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Publication numberUS5552192 A
Publication typeGrant
Application numberUS 08/357,331
Publication dateSep 3, 1996
Filing dateDec 16, 1994
Priority dateDec 21, 1993
Fee statusLapsed
Also published asDE69414079D1, DE69414079T2, EP0660159A1, EP0660159B1
Publication number08357331, 357331, US 5552192 A, US 5552192A, US-A-5552192, US5552192 A, US5552192A
InventorsAkio Kashiwazaki, Hiroshi Sato, Katsuhiro Shirota, Hideto Yokoi, Shoji Shiba
Original AssigneeCanon Kabushiki Kaisha
Export CitationBiBTeX, EndNote, RefMan
External Links: USPTO, USPTO Assignment, Espacenet
Color filter and method for manufacturing it
US 5552192 A
Abstract
A method for manufacturing a color filter which comprises arranging colorants on a substrate by using inks capable of curing by the application of energy, said method comprising (1) a step of imparting, to the substrate, the inks capable of curing by the application of energy to form colored portions, (2) a step of applying the energy to the substrate to partially cure the colored portions, (3) a step of forming an energy-curable resin layer on the partially cured colored portions, and (4) a step of curing the partially cured colored portions and the resin layer by the application of the energy.
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Claims(23)
What is claimed is:
1. A method for manufacturing a color filter which comprises forming a colored pattern on a substrate by imparting energy-curable inks of different colors, comprising the steps of:
(1) imparting, to the substrate, the energy-curable inks to form a colored pattern,
(2) applying the energy to the substrate to partially cure the inks applied to the substrate,
(3) forming an energy-curable resin layer over the substrate, and
(4) curing the inks and the resin layer by the application of the energy.
2. The method for manufacturing the color filter according to claim 1, wherein said energy in the step (2) or (4) is light or heat.
3. The method for manufacturing the color filter according to claim 1, wherein each of said inks comprises an ultraviolet-curable resin.
4. The method for manufacturing the color filter according to claim 1, wherein a residual ratio of uncured portions of the inks in the step (2) is in the range of 0.5 to 10%.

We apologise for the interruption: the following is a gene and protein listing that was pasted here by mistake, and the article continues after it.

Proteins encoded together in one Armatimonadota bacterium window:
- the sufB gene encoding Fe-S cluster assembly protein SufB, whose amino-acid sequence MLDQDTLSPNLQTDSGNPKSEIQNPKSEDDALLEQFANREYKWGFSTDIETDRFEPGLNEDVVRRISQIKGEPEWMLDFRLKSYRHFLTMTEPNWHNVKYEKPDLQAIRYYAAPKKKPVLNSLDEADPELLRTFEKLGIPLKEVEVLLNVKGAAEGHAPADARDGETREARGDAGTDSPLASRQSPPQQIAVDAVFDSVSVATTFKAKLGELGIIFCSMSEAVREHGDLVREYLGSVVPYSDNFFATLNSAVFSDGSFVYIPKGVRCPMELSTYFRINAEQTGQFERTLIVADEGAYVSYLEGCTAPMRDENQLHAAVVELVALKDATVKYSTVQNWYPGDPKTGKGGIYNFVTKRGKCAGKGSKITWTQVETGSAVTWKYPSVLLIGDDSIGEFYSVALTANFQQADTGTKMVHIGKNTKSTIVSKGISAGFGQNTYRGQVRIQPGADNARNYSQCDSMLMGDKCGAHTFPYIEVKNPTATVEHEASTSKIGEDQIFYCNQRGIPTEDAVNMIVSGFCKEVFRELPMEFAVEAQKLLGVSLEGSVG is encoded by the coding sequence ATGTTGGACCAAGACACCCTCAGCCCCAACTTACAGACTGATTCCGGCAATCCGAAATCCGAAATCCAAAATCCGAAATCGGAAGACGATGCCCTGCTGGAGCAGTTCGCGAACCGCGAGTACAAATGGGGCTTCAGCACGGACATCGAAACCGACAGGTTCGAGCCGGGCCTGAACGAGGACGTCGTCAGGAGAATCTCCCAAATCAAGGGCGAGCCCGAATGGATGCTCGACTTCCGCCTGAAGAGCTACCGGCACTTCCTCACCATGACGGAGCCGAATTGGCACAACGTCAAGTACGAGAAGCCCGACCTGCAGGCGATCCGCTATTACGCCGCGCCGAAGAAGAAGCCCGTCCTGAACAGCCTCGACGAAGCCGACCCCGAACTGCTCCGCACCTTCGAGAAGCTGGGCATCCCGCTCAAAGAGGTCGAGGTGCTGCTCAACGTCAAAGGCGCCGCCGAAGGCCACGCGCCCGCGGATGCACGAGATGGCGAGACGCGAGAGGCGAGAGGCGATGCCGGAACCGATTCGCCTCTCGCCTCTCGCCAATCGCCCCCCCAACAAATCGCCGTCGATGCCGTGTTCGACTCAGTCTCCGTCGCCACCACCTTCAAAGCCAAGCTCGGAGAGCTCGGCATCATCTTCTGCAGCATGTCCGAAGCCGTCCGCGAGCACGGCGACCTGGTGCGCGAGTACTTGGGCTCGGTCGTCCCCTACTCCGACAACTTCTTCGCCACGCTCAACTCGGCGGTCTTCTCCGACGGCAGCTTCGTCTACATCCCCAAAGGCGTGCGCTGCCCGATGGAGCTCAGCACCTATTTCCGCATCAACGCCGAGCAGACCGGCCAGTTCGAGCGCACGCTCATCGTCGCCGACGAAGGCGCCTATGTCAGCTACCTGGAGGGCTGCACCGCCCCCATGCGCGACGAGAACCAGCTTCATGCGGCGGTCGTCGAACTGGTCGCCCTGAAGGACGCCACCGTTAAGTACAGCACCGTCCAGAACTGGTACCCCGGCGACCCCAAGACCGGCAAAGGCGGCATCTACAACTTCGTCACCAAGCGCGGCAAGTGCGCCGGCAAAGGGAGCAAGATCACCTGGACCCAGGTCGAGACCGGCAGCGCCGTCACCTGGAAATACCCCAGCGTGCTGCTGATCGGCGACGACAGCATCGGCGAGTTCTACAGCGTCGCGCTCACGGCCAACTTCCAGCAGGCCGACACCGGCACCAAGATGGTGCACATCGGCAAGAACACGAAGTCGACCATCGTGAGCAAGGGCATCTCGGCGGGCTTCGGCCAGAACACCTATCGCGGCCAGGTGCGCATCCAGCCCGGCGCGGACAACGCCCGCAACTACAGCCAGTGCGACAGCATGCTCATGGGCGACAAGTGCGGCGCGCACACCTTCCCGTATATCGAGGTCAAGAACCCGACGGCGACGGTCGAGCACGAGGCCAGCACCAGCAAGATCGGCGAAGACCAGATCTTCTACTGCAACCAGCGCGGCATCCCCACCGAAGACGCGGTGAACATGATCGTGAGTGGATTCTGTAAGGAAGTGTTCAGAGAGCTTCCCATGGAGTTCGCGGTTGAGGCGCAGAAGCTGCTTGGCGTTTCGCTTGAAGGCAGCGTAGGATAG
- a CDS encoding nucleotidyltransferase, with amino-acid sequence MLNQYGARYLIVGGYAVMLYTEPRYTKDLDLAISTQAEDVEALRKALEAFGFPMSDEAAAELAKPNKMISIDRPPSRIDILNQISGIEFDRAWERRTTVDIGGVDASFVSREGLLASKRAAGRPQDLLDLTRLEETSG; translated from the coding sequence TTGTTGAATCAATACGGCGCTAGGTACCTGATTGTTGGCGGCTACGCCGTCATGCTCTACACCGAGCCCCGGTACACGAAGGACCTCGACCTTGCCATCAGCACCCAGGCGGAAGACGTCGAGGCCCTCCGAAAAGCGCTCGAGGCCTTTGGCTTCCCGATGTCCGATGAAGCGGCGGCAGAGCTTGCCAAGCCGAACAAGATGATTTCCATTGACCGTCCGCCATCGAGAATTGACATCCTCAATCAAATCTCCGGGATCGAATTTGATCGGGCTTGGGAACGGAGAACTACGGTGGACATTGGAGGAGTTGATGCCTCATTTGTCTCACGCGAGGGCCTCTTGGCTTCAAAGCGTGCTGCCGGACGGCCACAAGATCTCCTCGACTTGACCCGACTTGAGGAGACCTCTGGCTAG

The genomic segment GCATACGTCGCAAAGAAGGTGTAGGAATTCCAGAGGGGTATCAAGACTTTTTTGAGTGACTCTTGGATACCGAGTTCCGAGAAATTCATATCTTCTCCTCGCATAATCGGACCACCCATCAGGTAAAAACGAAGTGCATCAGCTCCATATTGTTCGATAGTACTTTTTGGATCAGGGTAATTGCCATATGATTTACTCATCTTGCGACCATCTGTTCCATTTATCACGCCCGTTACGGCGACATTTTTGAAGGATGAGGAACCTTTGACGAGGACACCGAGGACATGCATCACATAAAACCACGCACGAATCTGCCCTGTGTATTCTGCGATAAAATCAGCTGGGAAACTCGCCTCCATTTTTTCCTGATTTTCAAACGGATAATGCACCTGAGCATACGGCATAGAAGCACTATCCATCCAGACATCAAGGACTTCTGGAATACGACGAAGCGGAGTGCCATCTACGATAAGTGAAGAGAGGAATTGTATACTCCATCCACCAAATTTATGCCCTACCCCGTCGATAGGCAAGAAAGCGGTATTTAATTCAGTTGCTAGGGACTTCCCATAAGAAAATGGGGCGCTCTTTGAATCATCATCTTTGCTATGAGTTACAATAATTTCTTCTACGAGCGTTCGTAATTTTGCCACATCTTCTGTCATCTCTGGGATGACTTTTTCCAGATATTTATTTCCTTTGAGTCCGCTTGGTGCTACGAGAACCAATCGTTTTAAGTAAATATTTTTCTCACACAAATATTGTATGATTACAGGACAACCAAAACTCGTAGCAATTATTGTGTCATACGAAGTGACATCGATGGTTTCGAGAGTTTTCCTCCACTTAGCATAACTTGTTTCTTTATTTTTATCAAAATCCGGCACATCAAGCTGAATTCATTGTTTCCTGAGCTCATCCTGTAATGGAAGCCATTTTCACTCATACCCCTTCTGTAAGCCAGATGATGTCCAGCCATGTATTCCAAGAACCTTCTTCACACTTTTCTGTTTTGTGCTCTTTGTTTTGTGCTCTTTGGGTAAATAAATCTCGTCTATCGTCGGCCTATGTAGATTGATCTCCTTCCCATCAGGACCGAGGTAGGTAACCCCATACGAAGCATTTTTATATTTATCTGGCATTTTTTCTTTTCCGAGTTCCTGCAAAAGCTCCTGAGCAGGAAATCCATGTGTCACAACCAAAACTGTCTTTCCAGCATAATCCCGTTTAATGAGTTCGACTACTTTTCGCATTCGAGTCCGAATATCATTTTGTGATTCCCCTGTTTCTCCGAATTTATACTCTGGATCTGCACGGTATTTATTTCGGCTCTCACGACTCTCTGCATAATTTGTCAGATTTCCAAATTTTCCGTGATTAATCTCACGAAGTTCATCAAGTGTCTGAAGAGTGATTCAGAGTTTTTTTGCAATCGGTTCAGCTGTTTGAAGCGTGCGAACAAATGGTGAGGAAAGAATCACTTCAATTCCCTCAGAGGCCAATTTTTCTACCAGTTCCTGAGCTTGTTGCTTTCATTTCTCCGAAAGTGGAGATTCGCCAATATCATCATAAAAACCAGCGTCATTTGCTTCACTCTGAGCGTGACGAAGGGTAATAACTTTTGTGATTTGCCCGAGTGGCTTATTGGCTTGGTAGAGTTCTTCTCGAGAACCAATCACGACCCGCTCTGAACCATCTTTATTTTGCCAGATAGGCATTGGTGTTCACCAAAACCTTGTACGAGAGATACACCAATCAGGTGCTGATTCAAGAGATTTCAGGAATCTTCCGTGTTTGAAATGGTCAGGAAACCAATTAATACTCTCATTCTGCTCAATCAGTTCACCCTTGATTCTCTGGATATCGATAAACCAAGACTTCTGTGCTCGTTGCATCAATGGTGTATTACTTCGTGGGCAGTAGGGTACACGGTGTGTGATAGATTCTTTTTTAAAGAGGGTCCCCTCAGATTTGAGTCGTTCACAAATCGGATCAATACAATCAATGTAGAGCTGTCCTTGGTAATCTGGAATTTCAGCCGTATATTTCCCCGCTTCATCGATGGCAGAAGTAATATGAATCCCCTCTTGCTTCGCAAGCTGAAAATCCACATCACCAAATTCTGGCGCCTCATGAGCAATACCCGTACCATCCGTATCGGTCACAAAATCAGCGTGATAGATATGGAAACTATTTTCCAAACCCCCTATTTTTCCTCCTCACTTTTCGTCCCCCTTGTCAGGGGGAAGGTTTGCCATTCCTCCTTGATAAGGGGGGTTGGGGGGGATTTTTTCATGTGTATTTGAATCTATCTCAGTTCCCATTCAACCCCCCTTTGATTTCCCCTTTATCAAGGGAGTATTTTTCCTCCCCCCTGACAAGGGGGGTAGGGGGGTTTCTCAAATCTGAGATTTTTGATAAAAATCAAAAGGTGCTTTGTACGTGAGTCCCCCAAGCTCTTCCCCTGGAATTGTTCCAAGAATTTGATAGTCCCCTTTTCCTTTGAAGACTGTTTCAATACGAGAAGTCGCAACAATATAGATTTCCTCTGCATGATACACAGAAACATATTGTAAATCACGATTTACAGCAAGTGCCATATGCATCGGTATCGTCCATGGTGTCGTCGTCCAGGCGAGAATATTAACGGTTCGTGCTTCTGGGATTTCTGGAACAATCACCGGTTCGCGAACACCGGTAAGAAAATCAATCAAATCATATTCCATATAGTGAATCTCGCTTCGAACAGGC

5. The method for manufacturing the color filter according to claim 1, wherein the inks are applied to the substrate by an ink jet system.
6. A method for manufacturing a color filter which comprises forming a colored pattern on a substrate by imparting energy-curable inks of different colors, comprising the steps of:
(1) imparting, to the substrate provided with a first resin layer, the energy-curable inks to form a colored pattern,
(2) applying the energy to the substrate to partially cure the inks applied to the first resin layer,
(3) forming a second energy-curable resin layer on the first resin layer, and
(4) curing the inks and the second resin layer by the application of the energy.
7. The method for manufacturing the color filter according to claim 6, wherein said energy in the step (2) or (4) is light or heat.
8. The method for manufacturing the color filter according to claim 6, wherein each of said inks comprises an ultraviolet-curable resin.
9. The method for manufacturing the color filter according to claim 6, wherein a residual ratio of uncured portions of the inks in the step (2) is in the range of 0.5 to 10%.
10. The method for manufacturing the color filter according to claim 6, wherein the inks are applied to the substrate by an ink jet system.
11. The method according to claim 1, wherein the substrate has a black matrix.